Death-watch beetles

Stuart Weir
2 January 2010

Perhaps I am unreasonably angry and disturbed on learning that academy schools are not open to public scrutiny through the freedom of information law. After all, it is a lapse that hardly measures up to the enormities and misdemeanours of recent executive activity. Academies are not going to bomb and invade other state schools and murder their teachers and pupils, nor will their staff torture their own pupils, not physically anyway. There are laws against such actions.

Yet it is a symptomatic reminder that the fabled 'flexibility' of our governing arrangements - that is, the wide expanse of executive discretion - makes a mockery of principle and due process. One of the great strengths of the new FOI regime - which was much trumpeted at the time of its introduction - was its comprehensive nature. Though with undesirable exceptions, freedom of information was spread right across the public domain. And rightly so - the right of access to public information is a significant part of freedom of expression. It is all to easy for ministers and officials to disregard such considerations and to exempt academies from scrutiny and possibly to plunge other areas of public activity into the dark - to nibble away, like death-watch beetles, within the old and new structures of democracy and constitutionality until they collapse entirely.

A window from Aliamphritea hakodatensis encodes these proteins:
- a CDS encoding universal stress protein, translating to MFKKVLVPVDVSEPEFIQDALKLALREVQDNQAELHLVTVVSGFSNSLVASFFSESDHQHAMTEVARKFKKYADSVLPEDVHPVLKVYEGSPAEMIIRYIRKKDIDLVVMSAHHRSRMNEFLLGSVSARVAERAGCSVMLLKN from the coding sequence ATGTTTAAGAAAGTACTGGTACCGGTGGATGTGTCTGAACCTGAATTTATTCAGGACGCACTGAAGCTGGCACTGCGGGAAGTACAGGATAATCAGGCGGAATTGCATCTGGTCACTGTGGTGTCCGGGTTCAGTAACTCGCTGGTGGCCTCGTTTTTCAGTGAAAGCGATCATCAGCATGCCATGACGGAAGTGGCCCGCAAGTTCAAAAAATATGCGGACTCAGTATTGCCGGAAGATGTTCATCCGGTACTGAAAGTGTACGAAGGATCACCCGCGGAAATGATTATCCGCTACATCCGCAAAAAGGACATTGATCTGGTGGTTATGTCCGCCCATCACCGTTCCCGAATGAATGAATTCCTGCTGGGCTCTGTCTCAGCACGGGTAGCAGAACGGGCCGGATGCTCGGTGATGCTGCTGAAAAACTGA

Is it time to pay reparations?

The Black Lives Matter movement has renewed demands from activists in the US and around the world seeking compensation for the legacies of slavery and colonialism. But what would a reparative economic agenda practically entail and what models exist around the world?

Join us for this free live discussion at 5pm UK time (12pm EDT), Thursday 17 June.

Hear from:

  • Keeanga-Yamahtta Taylor: Author of Race for Profit: How Banks and the Real Estate Industry Undermined Black Homeownership
  • Esther Stanford-Xosei: Jurisconsult, Pan-Afrikan Reparations Coalition in Europe (PARCOE).
  • Ronnie Galvin: Managing Director for Community Investment, Greater Washington Community Foundation and Senior Fellow, The Democracy Collaborative.
  • Chair, Aaron White: North American economics editor, openDemocracy
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